On the meaning of "off" on the page.
July 23, 2008 9:10 AM   Subscribe

Please explain a few bits of television script convention to me.

In television scripts I've read I've noticed the following usage of the word "off"

BOOKHOUSE: I swear, I don't have any crack.

Off Omar: This guy is lying.

The way I read it is, the line above is played off of Omar, whose reaction to the line is shown. Is that correct? Are there some finer points to it?

Also, what does it mean when an action is underlined?
posted by Bookhouse to Media & Arts (8 answers total) 1 user marked this as a favorite
 
I could be wrong, but I understand it to mean "offscreen"
posted by briank at 9:22 AM on July 23, 2008


Seconding briank.
posted by tiny crocodile at 9:46 AM on July 23, 2008


Maybe I used a bad example, but I'm certain that it doesn't mean "offscreen." For one thing, there's already notation for that, as in

BOOKHOUSE (O.S): Maybe I used a bad example.

Here's an example taken from a Final Draft template:

CLAUDETTE enters and ambles over to them.
CLAUDETTE
(re: Dutch)
Dialogue here.
She steps away from Vic and Lemonhead, approaches Danny and Dutch. Off Vic and Lem turning away to do some policing --
posted by Bookhouse at 9:52 AM on July 23, 2008


"Off" does not mean off-screen. That's abbreviated as (O.S.)--or (O.C.) for off-camera.

This example would mean to me that we see Omar on camera while Bookhouse says "This guy is lying."

I don't think there is a universal meaning to underlined action.
posted by bcwinters at 9:55 AM on July 23, 2008


It means "in reaction to". In the example you give, Bookhouse says "I swear, I don't have any crack"; we see Omar react, presumably skeptically; and Bookhouse continues with "This guy is lying." In screenplay format you'd expect to see something like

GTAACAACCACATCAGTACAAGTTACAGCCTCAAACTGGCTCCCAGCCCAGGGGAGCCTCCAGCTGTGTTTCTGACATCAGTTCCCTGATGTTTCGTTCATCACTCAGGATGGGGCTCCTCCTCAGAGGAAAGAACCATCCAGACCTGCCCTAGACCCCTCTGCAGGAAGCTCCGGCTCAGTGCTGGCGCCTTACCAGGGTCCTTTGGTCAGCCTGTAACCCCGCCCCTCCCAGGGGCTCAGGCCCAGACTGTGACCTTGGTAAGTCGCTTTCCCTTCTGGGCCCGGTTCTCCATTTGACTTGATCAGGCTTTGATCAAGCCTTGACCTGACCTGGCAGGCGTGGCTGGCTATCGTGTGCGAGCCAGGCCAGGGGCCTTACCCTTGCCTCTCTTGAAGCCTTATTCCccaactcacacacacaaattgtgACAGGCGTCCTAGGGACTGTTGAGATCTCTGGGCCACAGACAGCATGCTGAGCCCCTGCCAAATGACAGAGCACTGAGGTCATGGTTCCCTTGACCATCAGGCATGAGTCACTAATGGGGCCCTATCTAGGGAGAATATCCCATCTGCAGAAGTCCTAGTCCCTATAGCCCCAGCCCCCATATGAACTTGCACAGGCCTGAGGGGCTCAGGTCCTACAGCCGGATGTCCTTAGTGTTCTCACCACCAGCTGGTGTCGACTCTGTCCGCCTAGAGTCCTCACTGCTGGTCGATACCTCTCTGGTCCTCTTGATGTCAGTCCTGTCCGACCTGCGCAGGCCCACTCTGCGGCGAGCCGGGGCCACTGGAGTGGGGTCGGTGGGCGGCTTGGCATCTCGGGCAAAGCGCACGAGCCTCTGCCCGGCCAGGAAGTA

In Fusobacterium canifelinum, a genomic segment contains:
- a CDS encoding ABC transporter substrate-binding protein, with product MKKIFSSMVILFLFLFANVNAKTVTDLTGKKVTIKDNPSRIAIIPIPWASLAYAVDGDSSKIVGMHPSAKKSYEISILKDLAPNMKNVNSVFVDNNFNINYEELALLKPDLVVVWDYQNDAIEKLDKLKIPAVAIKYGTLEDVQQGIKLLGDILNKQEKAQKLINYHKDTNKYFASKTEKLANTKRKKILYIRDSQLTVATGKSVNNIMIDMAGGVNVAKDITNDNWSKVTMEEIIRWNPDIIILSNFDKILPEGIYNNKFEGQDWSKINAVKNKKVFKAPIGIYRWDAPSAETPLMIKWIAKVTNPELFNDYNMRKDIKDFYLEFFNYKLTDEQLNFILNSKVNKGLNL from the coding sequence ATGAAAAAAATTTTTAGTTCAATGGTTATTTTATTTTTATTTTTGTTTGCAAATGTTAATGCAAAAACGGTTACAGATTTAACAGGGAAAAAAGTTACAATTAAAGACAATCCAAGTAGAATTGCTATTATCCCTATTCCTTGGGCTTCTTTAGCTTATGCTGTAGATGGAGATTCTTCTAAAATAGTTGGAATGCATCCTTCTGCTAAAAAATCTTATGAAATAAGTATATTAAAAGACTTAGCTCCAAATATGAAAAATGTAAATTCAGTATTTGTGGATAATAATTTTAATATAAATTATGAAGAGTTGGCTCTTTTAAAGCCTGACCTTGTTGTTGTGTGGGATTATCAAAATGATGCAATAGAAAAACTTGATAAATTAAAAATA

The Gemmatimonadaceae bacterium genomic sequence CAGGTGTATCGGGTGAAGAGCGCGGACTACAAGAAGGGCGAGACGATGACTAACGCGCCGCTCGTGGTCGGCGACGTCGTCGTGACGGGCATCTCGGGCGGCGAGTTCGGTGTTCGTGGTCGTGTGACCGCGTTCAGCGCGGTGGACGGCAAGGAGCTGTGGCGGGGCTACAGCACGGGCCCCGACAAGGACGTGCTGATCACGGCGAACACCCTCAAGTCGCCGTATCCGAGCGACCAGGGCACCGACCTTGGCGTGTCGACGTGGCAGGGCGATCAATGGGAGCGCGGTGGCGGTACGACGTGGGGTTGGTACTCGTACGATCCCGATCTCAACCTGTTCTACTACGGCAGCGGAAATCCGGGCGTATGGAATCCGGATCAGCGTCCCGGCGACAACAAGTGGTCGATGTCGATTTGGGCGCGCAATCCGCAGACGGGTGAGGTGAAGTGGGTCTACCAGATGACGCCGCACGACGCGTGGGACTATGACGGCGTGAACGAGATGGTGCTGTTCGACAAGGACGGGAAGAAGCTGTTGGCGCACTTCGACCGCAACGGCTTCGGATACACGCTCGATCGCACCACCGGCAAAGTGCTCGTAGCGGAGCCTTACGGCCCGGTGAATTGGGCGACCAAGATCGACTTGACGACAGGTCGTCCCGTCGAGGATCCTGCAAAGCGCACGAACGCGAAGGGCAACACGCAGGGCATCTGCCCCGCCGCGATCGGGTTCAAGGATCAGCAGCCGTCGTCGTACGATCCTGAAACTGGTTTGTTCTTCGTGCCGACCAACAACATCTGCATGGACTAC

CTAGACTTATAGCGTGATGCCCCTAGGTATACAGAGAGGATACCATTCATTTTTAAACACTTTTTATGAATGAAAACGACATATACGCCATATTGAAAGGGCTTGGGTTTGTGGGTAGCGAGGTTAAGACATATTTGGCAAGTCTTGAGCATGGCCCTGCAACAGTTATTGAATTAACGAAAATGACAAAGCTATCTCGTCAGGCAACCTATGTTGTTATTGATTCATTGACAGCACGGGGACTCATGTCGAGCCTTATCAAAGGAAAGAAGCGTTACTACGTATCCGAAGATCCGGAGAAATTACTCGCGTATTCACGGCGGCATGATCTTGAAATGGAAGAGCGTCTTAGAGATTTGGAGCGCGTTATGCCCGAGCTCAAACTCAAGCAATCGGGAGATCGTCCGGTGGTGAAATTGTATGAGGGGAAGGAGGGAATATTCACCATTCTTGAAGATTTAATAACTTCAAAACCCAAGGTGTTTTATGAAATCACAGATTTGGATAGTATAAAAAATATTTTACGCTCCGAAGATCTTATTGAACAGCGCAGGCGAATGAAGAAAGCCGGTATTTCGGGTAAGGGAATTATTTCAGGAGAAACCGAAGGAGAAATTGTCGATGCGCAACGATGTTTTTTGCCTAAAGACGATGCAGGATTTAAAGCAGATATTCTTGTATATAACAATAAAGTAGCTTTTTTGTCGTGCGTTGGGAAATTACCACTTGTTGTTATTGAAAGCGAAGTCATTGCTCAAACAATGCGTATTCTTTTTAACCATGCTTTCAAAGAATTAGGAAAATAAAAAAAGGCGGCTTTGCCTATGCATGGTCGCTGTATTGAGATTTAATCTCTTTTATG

BOOKHOUSE             I swear, I don't have any crack.                 (off Omar)             This guy is lying.
Bookhouse might be on or off camera for the second part of his line - that normally wouldn't be in the screenplay but would be up to the director or editor.
posted by nicwolff at 10:06 AM on July 23, 2008


OFF and ON are used as direction notes- take the camera OFF whatever you're shooting at this particular moment, or ON this point (do whatever)
She steps away from Vic and Lemonhead, approaches Danny and Dutch. Off Vic and Lem turning away to do some policing --
Your example means, our camera is focused on Vic and Lemonhead while Claudette walks away. Then, move the camera to focus on (probably in this case) Danny and Dutch, allowing Vic and Lemonhead to walk away in our peripheral vision as the camera turns.

You usually only see OFF and ON in shooting scripts, because they're director and cinematographer notes, not screen notes. Generally, you only see it in a spec script if something important is supposed to happen at an exact moment. Like:
FRANKENSTEIN
It's Frau Blucher!

On "Frau Blucher," cue HORSE WHINNY.
posted by headspace at 10:11 AM on July 23, 2008


You usually only see OFF and ON in shooting scripts, because they're director and cinematographer notes, not screen notes.

And this is the most salient point for my purposes. Thanks, all.
posted by Bookhouse at 10:15 AM on July 23, 2008


You can end a scene in a screenplay or teleplay with a line of action being "Off Fran's reaction" or some such, which means the scene ends on Fran's face, as opposed to a wide shot or a shot of something/someone else. That format's not limited to shooting scripts by any means.

For example:

JOE:
That's it! We're done,
it's all over. ...Goodbye Fran.

Joe leaves the room, slamming the door behind him.

Off Fran, tears running down her face.

CUT TO: (next scene)
posted by np312 at 10:48 AM on July 23, 2008


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